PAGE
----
Banned wagathon's Avatar
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    Quote Originally Posted by Sheldon Brown
    I do not recommend plastic seatposts . . .

    [/CODE]
    Are you saying put an aluminum seatpost on a CF frame? Why not? My CF seatpost is so slick that is slid on me more than once. I think I'll try that. Thanks for the tip.

  10. #10
    Pro wheelbuilder UK
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    You need three people. One to pull gently on the seatpost end, one to pull gently on the frame at the same time and the third to hold the junction where the post goes into the frame. The third person rotates the junction in a circle while the other two pull gently and continually and the seatpost will gradually release itself and the two parts will come apart. Don't try twisting!!! Carbon will object to that in a terminal way.
    This is the way fishing tackle shops in the UK seperate carbon fibre fishing poles when two sections have been stuck together. Dirt gets between the post and the frame- thrown up by the rear wheel and causes the siezing.

  11. #11
    Senior Member Nessism's Avatar
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    Many carbon seatposts use a clear paint on top of the substrate to make it look pretty. Unfortunately, the paint can act like glue to stick that bad boy down inside the frame. I don't think chemical assistance is going to help; the frame may get damaged.

    First step is to twist/pull up on seat while holding down frame.

    Second step is to clamp the seat post in a vice with the frame upside down and spin the frame around.

    Third step is to cut out the seat post with a hack saw blade.

    Good luck.

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  12. #12
    Senior Member adxm's Avatar
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    Quote Originally Posted by wrench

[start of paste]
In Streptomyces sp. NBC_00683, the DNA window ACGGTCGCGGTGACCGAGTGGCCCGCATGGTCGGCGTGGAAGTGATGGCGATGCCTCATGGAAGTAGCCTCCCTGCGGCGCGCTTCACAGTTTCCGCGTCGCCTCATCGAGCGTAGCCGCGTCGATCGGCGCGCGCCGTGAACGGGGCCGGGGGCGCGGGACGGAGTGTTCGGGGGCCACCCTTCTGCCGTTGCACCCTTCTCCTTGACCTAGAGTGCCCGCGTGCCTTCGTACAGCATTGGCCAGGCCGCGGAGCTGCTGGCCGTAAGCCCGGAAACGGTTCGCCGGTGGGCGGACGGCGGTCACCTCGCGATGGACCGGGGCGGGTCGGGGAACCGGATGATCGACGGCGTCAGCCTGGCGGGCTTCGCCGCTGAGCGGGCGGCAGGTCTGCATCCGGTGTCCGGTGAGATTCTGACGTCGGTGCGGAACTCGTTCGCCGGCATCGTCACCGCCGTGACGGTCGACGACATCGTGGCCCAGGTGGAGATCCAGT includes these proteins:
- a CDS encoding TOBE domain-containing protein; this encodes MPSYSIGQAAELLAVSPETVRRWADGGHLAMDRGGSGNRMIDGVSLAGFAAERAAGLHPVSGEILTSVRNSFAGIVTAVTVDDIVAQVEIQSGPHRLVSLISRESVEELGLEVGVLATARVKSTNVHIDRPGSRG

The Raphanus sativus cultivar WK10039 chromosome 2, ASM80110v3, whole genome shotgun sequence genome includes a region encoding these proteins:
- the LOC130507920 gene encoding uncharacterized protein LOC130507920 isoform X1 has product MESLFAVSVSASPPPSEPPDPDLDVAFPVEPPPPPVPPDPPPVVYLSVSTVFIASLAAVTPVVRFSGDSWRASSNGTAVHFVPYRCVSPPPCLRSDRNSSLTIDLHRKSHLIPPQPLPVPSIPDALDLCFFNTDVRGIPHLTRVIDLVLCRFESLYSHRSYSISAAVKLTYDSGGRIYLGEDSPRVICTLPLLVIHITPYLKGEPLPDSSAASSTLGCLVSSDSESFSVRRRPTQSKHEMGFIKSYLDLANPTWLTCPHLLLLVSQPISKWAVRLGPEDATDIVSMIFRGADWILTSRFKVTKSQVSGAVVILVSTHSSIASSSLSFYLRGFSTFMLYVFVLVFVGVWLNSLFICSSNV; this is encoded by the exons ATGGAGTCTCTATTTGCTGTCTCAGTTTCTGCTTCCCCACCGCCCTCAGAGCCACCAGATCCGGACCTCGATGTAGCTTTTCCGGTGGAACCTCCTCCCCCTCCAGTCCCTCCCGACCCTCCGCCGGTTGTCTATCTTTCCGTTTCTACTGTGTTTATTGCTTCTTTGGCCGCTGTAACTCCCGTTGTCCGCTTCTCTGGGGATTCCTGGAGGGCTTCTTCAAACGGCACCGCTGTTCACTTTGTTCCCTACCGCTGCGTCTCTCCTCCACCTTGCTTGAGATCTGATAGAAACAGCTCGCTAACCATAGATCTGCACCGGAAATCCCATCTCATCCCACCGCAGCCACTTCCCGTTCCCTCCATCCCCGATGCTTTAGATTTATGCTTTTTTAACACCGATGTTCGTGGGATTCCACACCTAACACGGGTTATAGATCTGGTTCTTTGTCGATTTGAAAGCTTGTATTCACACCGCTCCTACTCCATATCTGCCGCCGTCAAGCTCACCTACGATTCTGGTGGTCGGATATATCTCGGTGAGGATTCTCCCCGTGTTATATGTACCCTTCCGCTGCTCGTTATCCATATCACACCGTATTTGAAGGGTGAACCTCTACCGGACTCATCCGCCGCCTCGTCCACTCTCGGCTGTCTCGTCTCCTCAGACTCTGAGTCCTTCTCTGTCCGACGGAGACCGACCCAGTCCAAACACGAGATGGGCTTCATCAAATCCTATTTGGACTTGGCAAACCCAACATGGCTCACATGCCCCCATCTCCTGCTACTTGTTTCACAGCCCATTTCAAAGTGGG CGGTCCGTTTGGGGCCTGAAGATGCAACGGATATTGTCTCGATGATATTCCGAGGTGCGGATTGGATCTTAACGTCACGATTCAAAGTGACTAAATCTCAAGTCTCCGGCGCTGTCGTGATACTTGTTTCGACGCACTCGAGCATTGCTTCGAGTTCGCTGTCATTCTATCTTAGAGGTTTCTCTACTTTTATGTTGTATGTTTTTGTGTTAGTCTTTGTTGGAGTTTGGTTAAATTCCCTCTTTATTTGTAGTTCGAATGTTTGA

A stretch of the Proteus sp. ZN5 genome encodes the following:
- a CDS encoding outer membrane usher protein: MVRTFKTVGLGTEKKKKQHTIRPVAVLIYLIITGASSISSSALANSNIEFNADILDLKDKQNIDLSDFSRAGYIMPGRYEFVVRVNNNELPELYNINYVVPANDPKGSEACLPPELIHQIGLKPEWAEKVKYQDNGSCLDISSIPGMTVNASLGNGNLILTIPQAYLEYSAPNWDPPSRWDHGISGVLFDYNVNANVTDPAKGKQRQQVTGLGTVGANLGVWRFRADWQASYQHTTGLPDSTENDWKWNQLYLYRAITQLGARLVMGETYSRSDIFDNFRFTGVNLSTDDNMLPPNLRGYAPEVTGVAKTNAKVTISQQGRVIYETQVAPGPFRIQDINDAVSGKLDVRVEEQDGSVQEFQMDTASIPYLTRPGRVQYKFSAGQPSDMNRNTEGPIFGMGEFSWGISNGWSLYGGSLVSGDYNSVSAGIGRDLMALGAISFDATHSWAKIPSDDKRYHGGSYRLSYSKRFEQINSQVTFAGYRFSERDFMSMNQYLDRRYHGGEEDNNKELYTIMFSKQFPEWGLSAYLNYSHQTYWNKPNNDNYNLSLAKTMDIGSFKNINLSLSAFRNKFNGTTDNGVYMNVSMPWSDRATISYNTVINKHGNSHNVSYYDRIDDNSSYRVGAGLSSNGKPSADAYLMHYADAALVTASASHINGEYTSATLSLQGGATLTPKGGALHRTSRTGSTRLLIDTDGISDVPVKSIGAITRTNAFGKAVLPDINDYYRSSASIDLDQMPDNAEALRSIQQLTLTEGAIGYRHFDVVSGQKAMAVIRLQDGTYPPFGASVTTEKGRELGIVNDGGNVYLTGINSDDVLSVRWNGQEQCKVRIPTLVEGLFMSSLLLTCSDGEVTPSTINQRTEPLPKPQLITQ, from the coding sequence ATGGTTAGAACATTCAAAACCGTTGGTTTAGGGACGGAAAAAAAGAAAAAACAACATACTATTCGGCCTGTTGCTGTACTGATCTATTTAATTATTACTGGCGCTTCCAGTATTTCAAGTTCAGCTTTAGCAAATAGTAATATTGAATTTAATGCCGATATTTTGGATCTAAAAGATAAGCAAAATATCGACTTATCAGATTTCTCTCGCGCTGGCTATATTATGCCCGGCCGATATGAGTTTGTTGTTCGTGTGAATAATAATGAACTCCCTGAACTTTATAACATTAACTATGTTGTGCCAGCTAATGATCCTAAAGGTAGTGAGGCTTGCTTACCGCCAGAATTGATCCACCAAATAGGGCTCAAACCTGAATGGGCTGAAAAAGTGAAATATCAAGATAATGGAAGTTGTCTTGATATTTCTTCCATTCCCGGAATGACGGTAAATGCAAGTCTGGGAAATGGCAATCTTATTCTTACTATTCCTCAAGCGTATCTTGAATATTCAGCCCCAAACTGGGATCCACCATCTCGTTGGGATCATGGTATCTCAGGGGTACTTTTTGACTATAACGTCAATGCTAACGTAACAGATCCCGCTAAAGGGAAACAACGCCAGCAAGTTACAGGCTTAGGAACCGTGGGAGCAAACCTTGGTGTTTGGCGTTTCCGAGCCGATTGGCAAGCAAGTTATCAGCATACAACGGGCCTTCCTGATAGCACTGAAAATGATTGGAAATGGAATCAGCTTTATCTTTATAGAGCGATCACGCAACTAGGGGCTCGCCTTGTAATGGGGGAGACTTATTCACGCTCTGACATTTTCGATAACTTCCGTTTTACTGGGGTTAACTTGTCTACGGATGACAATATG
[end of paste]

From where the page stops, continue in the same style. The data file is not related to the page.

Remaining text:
You need three people. One to pull gently on the seatpost end, one to pull gently on the frame at the same time and the third to hold the junction where the post goes into the frame. The third person rotates the junction in a circle while the other two pull gently and continually and the seatpost will gradually release itself and the two parts will come apart. Don't try twisting!!! Carbon will object to that in a terminal way.
    This is the way fishing tackle shops in the UK seperate carbon fibre fishing poles when two sections have been stuck together. Dirt gets between the post and the frame- thrown up by the rear wheel and causes the siezing.
    OK. I think I'll take it to a bike shop and have them help me try this. I think you're spot on about the dirt between post and frame: there's some grit on the seatpost right above the frame from a few rides where I got stuck in the rain...must have gotten in there and wreaked havoc.

    Thanks for the advice everyone!

  13. #13
    Senior Member Old Hammer Boy's Avatar
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    I can't make this recomendation from experience, but I wonder if a hair dryer around the seat stay might free things up, like gummy paint, or just expand things enough to free it up. At least worth a try, wouldn't you think? Let us know what works for our future knowledge.